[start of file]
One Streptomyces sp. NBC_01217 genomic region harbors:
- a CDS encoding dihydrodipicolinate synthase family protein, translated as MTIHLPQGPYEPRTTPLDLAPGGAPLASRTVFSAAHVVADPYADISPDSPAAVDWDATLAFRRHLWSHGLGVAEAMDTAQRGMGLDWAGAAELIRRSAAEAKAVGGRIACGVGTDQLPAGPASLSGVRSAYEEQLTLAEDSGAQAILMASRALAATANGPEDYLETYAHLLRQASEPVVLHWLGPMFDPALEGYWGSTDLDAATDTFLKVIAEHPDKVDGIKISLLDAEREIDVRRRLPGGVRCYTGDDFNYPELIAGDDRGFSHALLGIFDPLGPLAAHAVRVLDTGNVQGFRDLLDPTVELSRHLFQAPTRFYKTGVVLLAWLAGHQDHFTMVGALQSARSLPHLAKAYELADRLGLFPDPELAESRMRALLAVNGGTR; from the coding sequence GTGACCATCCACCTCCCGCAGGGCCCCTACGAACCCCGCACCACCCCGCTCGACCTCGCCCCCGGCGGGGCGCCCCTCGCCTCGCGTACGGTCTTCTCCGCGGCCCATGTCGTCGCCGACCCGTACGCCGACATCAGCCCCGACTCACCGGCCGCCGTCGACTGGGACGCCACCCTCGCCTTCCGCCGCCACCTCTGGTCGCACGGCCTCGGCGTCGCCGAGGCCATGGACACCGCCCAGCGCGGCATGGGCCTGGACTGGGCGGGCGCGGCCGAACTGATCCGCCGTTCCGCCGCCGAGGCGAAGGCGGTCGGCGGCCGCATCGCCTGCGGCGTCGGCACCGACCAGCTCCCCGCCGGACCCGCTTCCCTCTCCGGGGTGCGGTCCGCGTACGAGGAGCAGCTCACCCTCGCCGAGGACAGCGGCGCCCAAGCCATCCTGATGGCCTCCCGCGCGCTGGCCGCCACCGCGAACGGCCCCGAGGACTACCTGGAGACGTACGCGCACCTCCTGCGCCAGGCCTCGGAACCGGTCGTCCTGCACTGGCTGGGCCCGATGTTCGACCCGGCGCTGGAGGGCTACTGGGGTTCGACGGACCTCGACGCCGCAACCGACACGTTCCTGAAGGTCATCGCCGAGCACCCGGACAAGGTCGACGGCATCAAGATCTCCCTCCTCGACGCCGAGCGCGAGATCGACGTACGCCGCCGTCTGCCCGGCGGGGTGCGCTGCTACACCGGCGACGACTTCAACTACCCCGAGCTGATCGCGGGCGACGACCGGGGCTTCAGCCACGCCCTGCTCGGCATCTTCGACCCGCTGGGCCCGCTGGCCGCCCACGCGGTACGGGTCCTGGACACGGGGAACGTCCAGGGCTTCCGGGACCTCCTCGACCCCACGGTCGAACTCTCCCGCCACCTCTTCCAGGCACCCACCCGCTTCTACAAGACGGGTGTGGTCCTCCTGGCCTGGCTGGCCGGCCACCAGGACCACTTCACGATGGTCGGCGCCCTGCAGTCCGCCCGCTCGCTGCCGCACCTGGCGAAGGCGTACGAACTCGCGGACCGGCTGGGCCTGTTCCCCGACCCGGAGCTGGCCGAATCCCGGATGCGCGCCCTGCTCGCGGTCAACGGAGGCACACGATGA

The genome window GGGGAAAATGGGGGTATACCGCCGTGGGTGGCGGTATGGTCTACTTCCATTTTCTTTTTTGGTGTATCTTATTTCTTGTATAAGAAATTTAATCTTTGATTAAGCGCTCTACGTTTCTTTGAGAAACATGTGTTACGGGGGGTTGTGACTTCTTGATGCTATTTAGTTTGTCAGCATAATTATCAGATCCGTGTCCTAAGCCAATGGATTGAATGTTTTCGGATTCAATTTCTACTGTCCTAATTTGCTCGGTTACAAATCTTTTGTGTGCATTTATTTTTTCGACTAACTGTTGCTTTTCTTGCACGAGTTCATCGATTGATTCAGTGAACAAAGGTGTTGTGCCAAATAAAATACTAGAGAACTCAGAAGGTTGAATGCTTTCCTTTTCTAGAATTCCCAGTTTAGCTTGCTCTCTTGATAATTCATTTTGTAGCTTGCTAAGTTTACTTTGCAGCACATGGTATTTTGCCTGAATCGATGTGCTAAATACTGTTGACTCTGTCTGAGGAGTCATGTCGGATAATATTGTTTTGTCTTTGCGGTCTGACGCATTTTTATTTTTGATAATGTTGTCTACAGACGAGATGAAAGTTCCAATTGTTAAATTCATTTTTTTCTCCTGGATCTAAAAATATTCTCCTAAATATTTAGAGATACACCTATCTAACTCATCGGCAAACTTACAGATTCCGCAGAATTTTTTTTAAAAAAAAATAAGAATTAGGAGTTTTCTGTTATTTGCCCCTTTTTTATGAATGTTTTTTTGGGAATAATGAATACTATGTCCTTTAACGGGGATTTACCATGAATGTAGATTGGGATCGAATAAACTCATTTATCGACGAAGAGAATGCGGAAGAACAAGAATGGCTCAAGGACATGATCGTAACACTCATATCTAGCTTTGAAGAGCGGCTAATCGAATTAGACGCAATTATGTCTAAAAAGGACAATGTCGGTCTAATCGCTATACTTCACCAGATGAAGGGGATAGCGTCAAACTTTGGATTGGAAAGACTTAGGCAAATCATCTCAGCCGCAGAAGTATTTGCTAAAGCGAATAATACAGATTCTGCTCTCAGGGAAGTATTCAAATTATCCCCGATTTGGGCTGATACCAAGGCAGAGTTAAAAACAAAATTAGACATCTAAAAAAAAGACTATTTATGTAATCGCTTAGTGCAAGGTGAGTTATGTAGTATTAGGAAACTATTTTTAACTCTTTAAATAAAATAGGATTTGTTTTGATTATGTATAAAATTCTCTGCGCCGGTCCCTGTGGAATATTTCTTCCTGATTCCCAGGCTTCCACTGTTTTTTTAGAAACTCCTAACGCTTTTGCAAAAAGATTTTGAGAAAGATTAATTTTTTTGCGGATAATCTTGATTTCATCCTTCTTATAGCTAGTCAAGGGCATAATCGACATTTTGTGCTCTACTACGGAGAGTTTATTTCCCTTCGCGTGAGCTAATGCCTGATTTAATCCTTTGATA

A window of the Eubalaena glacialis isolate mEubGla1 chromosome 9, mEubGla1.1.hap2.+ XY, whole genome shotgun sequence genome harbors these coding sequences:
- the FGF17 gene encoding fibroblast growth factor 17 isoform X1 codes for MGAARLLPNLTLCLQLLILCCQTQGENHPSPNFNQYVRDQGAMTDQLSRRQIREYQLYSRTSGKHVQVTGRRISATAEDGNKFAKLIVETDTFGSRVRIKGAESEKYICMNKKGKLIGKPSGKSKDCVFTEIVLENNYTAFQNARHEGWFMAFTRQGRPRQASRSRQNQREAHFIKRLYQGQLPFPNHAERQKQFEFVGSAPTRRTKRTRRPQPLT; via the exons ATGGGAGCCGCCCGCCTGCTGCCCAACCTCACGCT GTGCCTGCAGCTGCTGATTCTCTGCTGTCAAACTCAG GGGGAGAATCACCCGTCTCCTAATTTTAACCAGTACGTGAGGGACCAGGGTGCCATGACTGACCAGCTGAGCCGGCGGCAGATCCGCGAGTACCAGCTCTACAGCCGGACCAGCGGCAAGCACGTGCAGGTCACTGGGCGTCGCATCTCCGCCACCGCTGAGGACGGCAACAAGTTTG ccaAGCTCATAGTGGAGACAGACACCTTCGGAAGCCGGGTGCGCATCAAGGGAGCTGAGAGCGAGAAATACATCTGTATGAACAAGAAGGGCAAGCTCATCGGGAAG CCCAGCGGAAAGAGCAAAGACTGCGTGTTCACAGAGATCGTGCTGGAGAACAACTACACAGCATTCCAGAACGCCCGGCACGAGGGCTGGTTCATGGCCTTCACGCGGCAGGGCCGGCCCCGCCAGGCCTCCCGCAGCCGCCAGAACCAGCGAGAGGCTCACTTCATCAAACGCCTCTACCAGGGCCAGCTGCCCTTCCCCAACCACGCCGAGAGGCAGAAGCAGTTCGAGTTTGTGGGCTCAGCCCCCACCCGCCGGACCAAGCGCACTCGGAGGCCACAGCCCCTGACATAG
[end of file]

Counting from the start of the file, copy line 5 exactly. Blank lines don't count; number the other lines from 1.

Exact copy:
- the FGF17 gene encoding fibroblast growth factor 17 isoform X1 codes for MGAARLLPNLTLCLQLLILCCQTQGENHPSPNFNQYVRDQGAMTDQLSRRQIREYQLYSRTSGKHVQVTGRRISATAEDGNKFAKLIVETDTFGSRVRIKGAESEKYICMNKKGKLIGKPSGKSKDCVFTEIVLENNYTAFQNARHEGWFMAFTRQGRPRQASRSRQNQREAHFIKRLYQGQLPFPNHAERQKQFEFVGSAPTRRTKRTRRPQPLT; via the exons ATGGGAGCCGCCCGCCTGCTGCCCAACCTCACGCT GTGCCTGCAGCTGCTGATTCTCTGCTGTCAAACTCAG GGGGAGAATCACCCGTCTCCTAATTTTAACCAGTACGTGAGGGACCAGGGTGCCATGACTGACCAGCTGAGCCGGCGGCAGATCCGCGAGTACCAGCTCTACAGCCGGACCAGCGGCAAGCACGTGCAGGTCACTGGGCGTCGCATCTCCGCCACCGCTGAGGACGGCAACAAGTTTG ccaAGCTCATAGTGGAGACAGACACCTTCGGAAGCCGGGTGCGCATCAAGGGAGCTGAGAGCGAGAAATACATCTGTATGAACAAGAAGGGCAAGCTCATCGGGAAG CCCAGCGGAAAGAGCAAAGACTGCGTGTTCACAGAGATCGTGCTGGAGAACAACTACACAGCATTCCAGAACGCCCGGCACGAGGGCTGGTTCATGGCCTTCACGCGGCAGGGCCGGCCCCGCCAGGCCTCCCGCAGCCGCCAGAACCAGCGAGAGGCTCACTTCATCAAACGCCTCTACCAGGGCCAGCTGCCCTTCCCCAACCACGCCGAGAGGCAGAAGCAGTTCGAGTTTGTGGGCTCAGCCCCCACCCGCCGGACCAAGCGCACTCGGAGGCCACAGCCCCTGACATAG